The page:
This is one of the most insanely binge-able series I’ve watched in a long time. Doesn’t hurt that it’s a shorter season and the episodes are only 22 minutes, but it’s also because it’s just easy and fun to watch. The storytelling is complex enough for older fans, but it maintains the level of fun that the Disney XD kid audience calls for. I was worried this was going to feel too juvenile and it absolutely doesn’t. It also looks gorgeous, with a slightly different animation style than The Clone Wars — the physical edges are little bit more rounded, but it’s not too “kiddie” or cutesy.

And if you’re a fan of the original trilogy, you’ll be excited when familiar faces show up, and by the fact that TIE Fighters feature in just about every episode. In short, if you’re not watching this show, you really should start now.

The season one Blu-ray release is probably the best way to do it since the transfer of audio and video are stellar. Extras include Rebels Recon, 13 short segments about the making of each episode; Star Wars Rebels: The Ultimate Guide, a 22-minute recap of the whole season narrated by Kanan Jarrus (a/k/a Freddie Prinze Jr.); a look ahead at season two, which begins airing in October; and a Blu-ray exclusive featuring coverage of the show at Star Wars Celebration a few months back.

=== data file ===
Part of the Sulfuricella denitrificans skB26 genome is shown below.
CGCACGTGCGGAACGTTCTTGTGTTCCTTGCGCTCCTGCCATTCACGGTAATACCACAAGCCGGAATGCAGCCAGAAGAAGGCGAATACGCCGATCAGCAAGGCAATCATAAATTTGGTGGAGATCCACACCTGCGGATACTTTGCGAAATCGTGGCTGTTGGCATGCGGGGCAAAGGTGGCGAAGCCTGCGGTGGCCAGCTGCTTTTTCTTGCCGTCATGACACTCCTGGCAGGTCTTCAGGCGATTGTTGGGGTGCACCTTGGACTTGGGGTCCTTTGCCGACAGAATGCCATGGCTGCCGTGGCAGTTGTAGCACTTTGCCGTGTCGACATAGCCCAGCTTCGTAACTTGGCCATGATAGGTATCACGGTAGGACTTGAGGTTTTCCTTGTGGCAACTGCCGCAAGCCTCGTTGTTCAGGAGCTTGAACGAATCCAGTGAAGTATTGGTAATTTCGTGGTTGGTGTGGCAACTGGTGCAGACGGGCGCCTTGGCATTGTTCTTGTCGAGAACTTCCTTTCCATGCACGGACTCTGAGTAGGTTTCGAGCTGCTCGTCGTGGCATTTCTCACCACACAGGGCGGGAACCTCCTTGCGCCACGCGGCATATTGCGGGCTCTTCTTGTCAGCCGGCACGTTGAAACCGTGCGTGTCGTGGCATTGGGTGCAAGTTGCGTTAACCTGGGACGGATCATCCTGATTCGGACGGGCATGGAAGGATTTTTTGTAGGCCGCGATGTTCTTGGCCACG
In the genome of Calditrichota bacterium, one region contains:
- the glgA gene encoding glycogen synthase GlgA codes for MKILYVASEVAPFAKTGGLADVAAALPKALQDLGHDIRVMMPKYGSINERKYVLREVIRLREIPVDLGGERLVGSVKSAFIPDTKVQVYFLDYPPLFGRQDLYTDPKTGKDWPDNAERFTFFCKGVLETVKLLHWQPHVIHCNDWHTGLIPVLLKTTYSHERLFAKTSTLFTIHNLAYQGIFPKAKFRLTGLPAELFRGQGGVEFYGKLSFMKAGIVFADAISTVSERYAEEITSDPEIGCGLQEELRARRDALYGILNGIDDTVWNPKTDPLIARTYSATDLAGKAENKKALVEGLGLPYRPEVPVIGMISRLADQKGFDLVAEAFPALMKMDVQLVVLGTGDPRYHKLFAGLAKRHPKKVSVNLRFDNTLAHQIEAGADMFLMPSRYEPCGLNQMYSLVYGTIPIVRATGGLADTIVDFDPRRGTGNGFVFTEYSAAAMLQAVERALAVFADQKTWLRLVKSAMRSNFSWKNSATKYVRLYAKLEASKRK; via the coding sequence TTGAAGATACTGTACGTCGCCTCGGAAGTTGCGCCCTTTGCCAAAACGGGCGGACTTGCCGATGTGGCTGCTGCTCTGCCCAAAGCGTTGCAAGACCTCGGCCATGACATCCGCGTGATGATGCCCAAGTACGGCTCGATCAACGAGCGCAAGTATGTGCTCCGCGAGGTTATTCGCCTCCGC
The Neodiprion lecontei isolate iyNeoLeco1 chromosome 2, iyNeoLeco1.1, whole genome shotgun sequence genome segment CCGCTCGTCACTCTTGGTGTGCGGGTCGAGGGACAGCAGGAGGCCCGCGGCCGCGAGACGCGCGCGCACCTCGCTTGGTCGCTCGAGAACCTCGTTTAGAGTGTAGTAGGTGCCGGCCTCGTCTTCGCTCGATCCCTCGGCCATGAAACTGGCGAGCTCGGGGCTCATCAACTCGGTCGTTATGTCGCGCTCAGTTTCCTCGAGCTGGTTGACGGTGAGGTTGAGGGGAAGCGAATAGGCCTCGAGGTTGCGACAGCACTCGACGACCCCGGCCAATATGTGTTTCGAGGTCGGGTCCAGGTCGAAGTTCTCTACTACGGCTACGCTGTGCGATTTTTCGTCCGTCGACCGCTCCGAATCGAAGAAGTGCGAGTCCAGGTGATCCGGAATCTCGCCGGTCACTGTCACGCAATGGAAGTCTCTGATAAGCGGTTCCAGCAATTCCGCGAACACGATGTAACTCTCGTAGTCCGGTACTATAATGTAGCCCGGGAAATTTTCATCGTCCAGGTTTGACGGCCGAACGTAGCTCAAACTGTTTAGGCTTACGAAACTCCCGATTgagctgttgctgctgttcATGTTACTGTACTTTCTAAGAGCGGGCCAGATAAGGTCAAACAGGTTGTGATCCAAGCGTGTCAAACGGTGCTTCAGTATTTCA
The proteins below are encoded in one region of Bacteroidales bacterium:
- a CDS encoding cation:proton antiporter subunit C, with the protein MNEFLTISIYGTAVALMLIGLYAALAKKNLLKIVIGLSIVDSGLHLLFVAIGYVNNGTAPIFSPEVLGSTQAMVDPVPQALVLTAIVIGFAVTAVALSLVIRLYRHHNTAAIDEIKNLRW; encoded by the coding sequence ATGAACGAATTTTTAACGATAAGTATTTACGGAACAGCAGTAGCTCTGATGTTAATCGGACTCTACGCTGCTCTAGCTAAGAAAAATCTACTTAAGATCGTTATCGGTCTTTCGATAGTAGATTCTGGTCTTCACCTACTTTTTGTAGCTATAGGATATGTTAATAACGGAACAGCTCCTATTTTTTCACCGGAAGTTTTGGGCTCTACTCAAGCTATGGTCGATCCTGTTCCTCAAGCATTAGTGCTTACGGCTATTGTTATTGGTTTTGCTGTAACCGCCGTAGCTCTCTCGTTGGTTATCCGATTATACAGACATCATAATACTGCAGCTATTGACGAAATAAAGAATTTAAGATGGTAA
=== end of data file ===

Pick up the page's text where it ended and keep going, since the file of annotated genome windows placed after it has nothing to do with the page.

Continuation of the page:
This is a great addition to your collection. I’m probably gonna start watching it again already.


IMAGES: Lucasfilm, Disney

Kyle Anderson is the weekend editor and a film and TV critic for Follow him on Twitter!

How Young Is Too Young to Watch RICK AND MORTY?

How Young Is Too Young to Watch RICK AND MORTY?

DOCTOR WHO for Newbies: The Eighth Doctor & The Wilderness Years

DOCTOR WHO for Newbies: The Eighth Doctor & The Wilderness Years

Jimmy Fallon and Paul Rudd Recreate Go West Video

Jimmy Fallon and Paul Rudd Recreate Go West Video